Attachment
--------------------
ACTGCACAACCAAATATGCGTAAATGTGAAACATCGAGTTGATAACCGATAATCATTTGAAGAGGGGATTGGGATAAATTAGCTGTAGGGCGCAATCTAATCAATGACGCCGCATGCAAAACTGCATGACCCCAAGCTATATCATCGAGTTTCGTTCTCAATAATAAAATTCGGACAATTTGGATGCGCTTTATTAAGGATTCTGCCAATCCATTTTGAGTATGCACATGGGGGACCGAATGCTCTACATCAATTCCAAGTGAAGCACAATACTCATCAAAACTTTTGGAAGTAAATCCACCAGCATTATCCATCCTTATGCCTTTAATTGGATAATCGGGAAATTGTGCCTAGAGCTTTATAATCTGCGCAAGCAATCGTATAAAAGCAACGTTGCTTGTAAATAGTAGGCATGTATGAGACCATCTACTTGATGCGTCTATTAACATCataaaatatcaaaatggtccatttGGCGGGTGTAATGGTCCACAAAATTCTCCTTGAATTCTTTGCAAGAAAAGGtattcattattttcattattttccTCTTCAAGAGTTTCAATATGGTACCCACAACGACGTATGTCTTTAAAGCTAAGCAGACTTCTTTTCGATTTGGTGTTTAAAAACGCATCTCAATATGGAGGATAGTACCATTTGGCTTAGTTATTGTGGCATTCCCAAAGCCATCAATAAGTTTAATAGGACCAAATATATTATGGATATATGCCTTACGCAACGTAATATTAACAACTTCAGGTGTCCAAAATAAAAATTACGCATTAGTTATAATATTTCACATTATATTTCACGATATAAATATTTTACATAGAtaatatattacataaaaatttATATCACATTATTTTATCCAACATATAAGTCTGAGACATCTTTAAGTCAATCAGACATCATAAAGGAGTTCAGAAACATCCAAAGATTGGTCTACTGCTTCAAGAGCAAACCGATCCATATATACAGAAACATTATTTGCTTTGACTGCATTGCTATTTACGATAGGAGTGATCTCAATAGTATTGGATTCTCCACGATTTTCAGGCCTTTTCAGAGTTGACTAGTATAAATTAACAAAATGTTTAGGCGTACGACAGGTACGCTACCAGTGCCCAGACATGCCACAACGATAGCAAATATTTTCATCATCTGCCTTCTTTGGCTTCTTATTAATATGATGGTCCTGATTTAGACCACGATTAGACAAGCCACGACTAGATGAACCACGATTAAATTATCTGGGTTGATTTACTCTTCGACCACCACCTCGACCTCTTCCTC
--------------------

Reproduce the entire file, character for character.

ACTGCACAACCAAATATGCGTAAATGTGAAACATCGAGTTGATAACCGATAATCATTTGAAGAGGGGATTGGGATAAATTAGCTGTAGGGCGCAATCTAATCAATGACGCCGCATGCAAAACTGCATGACCCCAAGCTATATCATCGAGTTTCGTTCTCAATAATAAAATTCGGACAATTTGGATGCGCTTTATTAAGGATTCTGCCAATCCATTTTGAGTATGCACATGGGGGACCGAATGCTCTACATCAATTCCAAGTGAAGCACAATACTCATCAAAACTTTTGGAAGTAAATCCACCAGCATTATCCATCCTTATGCCTTTAATTGGATAATCGGGAAATTGTGCCTAGAGCTTTATAATCTGCGCAAGCAATCGTATAAAAGCAACGTTGCTTGTAAATAGTAGGCATGTATGAGACCATCTACTTGATGCGTCTATTAACATCataaaatatcaaaatggtccatttGGCGGGTGTAATGGTCCACAAAATTCTCCTTGAATTCTTTGCAAGAAAAGGtattcattattttcattattttccTCTTCAAGAGTTTCAATATGGTACCCACAACGACGTATGTCTTTAAAGCTAAGCAGACTTCTTTTCGATTTGGTGTTTAAAAACGCATCTCAATATGGAGGATAGTACCATTTGGCTTAGTTATTGTGGCATTCCCAAAGCCATCAATAAGTTTAATAGGACCAAATATATTATGGATATATGCCTTACGCAACGTAATATTAACAACTTCAGGTGTCCAAAATAAAAATTACGCATTAGTTATAATATTTCACATTATATTTCACGATATAAATATTTTACATAGAtaatatattacataaaaatttATATCACATTATTTTATCCAACATATAAGTCTGAGACATCTTTAAGTCAATCAGACATCATAAAGGAGTTCAGAAACATCCAAAGATTGGTCTACTGCTTCAAGAGCAAACCGATCCATATATACAGAAACATTATTTGCTTTGACTGCATTGCTATTTACGATAGGAGTGATCTCAATAGTATTGGATTCTCCACGATTTTCAGGCCTTTTCAGAGTTGACTAGTATAAATTAACAAAATGTTTAGGCGTACGACAGGTACGCTACCAGTGCCCAGACATGCCACAACGATAGCAAATATTTTCATCATCTGCCTTCTTTGGCTTCTTATTAATATGATGGTCCTGATTTAGACCACGATTAGACAAGCCACGACTAGATGAACCACGATTAAATTATCTGGGTTGATTTACTCTTCGACCACCACCTCGACCTCTTCCTC